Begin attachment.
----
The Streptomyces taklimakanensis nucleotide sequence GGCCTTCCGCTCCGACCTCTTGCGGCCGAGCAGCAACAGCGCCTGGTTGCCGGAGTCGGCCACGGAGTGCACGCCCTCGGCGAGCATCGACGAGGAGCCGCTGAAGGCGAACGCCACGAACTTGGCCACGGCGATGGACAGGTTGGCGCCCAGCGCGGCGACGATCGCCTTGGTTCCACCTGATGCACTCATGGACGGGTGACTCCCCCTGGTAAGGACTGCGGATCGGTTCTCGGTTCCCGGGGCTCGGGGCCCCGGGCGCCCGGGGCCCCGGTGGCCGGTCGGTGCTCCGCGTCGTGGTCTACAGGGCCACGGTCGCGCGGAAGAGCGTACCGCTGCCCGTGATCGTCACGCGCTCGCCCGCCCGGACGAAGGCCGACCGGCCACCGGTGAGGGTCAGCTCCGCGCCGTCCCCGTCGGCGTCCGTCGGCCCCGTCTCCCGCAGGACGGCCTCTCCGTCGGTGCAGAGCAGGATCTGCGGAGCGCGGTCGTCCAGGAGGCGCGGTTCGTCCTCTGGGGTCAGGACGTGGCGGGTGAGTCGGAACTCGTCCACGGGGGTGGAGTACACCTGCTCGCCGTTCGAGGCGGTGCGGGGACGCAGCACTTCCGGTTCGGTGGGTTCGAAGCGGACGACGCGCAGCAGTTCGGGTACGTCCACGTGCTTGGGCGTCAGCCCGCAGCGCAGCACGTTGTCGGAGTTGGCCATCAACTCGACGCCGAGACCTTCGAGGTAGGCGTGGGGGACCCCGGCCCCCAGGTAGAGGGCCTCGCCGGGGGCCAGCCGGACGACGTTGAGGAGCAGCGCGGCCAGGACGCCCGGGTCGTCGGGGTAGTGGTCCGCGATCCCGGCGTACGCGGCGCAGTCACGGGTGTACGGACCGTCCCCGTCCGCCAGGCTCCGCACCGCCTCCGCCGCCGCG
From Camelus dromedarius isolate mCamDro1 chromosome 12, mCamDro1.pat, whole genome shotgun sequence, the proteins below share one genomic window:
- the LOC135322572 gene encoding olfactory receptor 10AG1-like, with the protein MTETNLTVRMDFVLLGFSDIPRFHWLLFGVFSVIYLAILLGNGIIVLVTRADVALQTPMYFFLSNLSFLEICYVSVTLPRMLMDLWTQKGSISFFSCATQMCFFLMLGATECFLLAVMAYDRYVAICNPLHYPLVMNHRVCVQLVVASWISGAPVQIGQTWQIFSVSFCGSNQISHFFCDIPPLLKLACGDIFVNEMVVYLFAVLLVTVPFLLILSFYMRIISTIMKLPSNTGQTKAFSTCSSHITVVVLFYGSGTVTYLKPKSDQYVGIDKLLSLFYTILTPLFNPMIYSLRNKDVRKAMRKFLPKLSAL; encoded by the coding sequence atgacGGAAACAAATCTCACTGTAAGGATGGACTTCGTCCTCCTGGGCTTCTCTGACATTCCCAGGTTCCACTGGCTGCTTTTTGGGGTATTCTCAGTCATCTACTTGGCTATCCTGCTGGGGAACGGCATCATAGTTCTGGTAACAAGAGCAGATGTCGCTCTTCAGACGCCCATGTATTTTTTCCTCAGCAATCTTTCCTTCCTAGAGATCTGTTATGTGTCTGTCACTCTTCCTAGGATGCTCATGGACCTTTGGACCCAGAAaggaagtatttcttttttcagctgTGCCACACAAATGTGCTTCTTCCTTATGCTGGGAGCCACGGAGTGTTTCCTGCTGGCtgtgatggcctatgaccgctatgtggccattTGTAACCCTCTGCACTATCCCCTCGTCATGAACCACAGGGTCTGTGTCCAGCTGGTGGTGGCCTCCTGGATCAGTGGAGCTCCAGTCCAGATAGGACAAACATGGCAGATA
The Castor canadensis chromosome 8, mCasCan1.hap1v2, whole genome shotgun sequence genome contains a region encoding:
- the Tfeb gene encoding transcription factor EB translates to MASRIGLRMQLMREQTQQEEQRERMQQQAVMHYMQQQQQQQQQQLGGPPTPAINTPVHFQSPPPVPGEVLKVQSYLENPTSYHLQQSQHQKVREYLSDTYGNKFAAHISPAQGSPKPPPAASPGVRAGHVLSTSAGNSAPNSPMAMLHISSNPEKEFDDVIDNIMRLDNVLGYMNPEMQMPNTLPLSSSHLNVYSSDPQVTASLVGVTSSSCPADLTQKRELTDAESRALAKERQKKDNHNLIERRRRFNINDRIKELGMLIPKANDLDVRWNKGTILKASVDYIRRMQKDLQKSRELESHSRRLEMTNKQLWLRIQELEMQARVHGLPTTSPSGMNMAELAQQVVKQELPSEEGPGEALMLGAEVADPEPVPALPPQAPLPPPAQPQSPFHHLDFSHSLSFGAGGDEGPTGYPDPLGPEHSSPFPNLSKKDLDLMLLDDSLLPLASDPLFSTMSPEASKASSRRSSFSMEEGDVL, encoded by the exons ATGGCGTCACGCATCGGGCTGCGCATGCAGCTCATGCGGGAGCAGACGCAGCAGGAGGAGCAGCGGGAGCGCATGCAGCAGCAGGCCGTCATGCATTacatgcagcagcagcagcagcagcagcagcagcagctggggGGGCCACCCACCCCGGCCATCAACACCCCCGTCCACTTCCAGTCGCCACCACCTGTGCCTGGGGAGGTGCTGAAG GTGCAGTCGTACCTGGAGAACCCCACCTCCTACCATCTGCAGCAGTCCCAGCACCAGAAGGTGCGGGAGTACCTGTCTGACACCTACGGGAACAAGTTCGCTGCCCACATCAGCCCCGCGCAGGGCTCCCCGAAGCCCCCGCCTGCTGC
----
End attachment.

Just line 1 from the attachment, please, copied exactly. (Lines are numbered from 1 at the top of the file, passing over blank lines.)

The Streptomyces taklimakanensis nucleotide sequence GGCCTTCCGCTCCGACCTCTTGCGGCCGAGCAGCAACAGCGCCTGGTTGCCGGAGTCGGCCACGGAGTGCACGCCCTCGGCGAGCATCGACGAGGAGCCGCTGAAGGCGAACGCCACGAACTTGGCCACGGCGATGGACAGGTTGGCGCCCAGCGCGGCGACGATCGCCTTGGTTCCACCTGATGCACTCATGGACGGGTGACTCCCCCTGGTAAGGACTGCGGATCGGTTCTCGGTTCCCGGGGCTCGGGGCCCCGGGCGCCCGGGGCCCCGGTGGCCGGTCGGTGCTCCGCGTCGTGGTCTACAGGGCCACGGTCGCGCGGAAGAGCGTACCGCTGCCCGTGATCGTCACGCGCTCGCCCGCCCGGACGAAGGCCGACCGGCCACCGGTGAGGGTCAGCTCCGCGCCGTCCCCGTCGGCGTCCGTCGGCCCCGTCTCCCGCAGGACGGCCTCTCCGTCGGTGCAGAGCAGGATCTGCGGAGCGCGGTCGTCCAGGAGGCGCGGTTCGTCCTCTGGGGTCAGGACGTGGCGGGTGAGTCGGAACTCGTCCACGGGGGTGGAGTACACCTGCTCGCCGTTCGAGGCGGTGCGGGGACGCAGCACTTCCGGTTCGGTGGGTTCGAAGCGGACGACGCGCAGCAGTTCGGGTACGTCCACGTGCTTGGGCGTCAGCCCGCAGCGCAGCACGTTGTCGGAGTTGGCCATCAACTCGACGCCGAGACCTTCGAGGTAGGCGTGGGGGACCCCGGCCCCCAGGTAGAGGGCCTCGCCGGGGGCCAGCCGGACGACGTTGAGGAGCAGCGCGGCCAGGACGCCCGGGTCGTCGGGGTAGTGGTCCGCGATCCCGGCGTACGCGGCGCAGTCACGGGTGTACGGACCGTCCCCGTCCGCCAGGCTCCGCACCGCCTCCGCCGCCGCG